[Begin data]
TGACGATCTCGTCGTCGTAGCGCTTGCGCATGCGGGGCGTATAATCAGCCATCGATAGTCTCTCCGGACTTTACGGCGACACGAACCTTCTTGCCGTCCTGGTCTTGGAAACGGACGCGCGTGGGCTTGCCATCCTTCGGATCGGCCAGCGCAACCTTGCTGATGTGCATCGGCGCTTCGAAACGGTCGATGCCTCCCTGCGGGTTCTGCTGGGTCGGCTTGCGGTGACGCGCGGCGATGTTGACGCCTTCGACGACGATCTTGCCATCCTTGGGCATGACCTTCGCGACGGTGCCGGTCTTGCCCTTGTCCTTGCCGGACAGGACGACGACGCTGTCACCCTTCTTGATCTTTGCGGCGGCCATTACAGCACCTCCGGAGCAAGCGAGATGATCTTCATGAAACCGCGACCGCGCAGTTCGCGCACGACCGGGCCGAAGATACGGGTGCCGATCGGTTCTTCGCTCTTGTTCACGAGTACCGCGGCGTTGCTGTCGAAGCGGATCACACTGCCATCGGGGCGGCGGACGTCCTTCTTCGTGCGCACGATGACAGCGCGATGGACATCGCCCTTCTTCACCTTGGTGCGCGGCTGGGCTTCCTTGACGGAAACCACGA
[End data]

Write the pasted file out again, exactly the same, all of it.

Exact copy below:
TGACGATCTCGTCGTCGTAGCGCTTGCGCATGCGGGGCGTATAATCAGCCATCGATAGTCTCTCCGGACTTTACGGCGACACGAACCTTCTTGCCGTCCTGGTCTTGGAAACGGACGCGCGTGGGCTTGCCATCCTTCGGATCGGCCAGCGCAACCTTGCTGATGTGCATCGGCGCTTCGAAACGGTCGATGCCTCCCTGCGGGTTCTGCTGGGTCGGCTTGCGGTGACGCGCGGCGATGTTGACGCCTTCGACGACGATCTTGCCATCCTTGGGCATGACCTTCGCGACGGTGCCGGTCTTGCCCTTGTCCTTGCCGGACAGGACGACGACGCTGTCACCCTTCTTGATCTTTGCGGCGGCCATTACAGCACCTCCGGAGCAAGCGAGATGATCTTCATGAAACCGCGACCGCGCAGTTCGCGCACGACCGGGCCGAAGATACGGGTGCCGATCGGTTCTTCGCTCTTGTTCACGAGTACCGCGGCGTTGCTGTCGAAGCGGATCACACTGCCATCGGGGCGGCGGACGTCCTTCTTCGTGCGCACGATGACAGCGCGATGGACATCGCCCTTCTTCACCTTGGTGCGCGGCTGGGCTTCCTTGACGGAAACCACGA